Come for the Abortion… Stay for the Bluegrass

July 5, 2014

By: Jim Bello

It is alarming that almost 17,000 abortions were performed in Tennessee during 2010. That 4,000 of those were for visitors who drove in, got their abortions, and left without so much as a piece of catfish or a concert ticket is simply disgusting.

Tennessee ranks third only behind Kansas and North Dakota in highest percentage of abortions performed on out-of-state women and girls. In a 2000 Tennessee Supreme Court decision, Tennessee became more liberal in its provision of abortions than each of its eight border states. By 2010, nearly 25 percent of abortions performed in Tennessee were on non-residents.

Business owners understand that getting potential clients through the door is the most difficult part of the sale. Is Tennessee missing an opportunity to parlay abortion seekers into tourism dollars? Imagine the possibilities in the hands of a good marketing wordsmith:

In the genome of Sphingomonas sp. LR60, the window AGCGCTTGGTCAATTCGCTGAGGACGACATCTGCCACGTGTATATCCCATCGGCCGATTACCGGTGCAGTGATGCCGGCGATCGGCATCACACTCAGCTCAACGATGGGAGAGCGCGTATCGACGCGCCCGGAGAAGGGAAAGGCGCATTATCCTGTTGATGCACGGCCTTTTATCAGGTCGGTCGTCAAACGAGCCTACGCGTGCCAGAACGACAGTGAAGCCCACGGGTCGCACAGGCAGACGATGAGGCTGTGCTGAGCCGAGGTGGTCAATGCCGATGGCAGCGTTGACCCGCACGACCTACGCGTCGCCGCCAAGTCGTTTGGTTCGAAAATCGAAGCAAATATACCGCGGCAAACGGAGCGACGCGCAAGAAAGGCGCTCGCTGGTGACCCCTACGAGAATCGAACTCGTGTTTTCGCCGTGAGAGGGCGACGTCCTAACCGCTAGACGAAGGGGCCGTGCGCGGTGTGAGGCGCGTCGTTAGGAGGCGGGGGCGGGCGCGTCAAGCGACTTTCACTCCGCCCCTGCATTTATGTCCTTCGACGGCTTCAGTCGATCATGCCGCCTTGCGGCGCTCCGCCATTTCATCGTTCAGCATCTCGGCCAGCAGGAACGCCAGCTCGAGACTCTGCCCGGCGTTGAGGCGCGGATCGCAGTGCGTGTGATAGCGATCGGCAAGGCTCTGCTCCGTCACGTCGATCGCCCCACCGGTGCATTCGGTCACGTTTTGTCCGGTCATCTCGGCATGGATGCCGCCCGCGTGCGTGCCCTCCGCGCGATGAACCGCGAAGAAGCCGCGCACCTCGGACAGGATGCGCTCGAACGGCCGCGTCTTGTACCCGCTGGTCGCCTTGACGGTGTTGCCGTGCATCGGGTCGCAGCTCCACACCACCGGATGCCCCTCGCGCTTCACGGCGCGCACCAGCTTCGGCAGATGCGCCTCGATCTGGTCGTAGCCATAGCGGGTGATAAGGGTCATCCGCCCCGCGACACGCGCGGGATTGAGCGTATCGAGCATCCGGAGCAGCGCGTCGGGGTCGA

• Come for the Abortion. Stay for the Bluegrass. 
  • Now you’re eating for one. Half off pastries.
  • First drink free… Because now you can.

It may be time to further exploit the women and girls who trust Tennessee for the promise of legal, no-hassle abortions without the complexities of informed consent, waiting periods, or facility regulation by the Tennessee Department of Health.

A second option is to vote yes on Amendment 1 (SJR 127) in November to restore the common sense protections stripped by the 2000 State Supreme Court. The problem with this option is that Tennessee would be forced to rely solely on incredible food, music, scenery, culture and hospitality to lure unsuspecting visitors from our border neighbors.

In future articles, I’ll bring more information about Amendment 1. Meanwhile, join me at the Conservative Fifty Forum to share your marketing slogans and learn more about this critical ballot issue.

Love you all,

Jim Bello

 

 

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Tags: Abortion, Border states (American Civil War), First Amendment to the United States Constitution, Supreme Court of the United States, Tennessee, Tennessee Supreme Court

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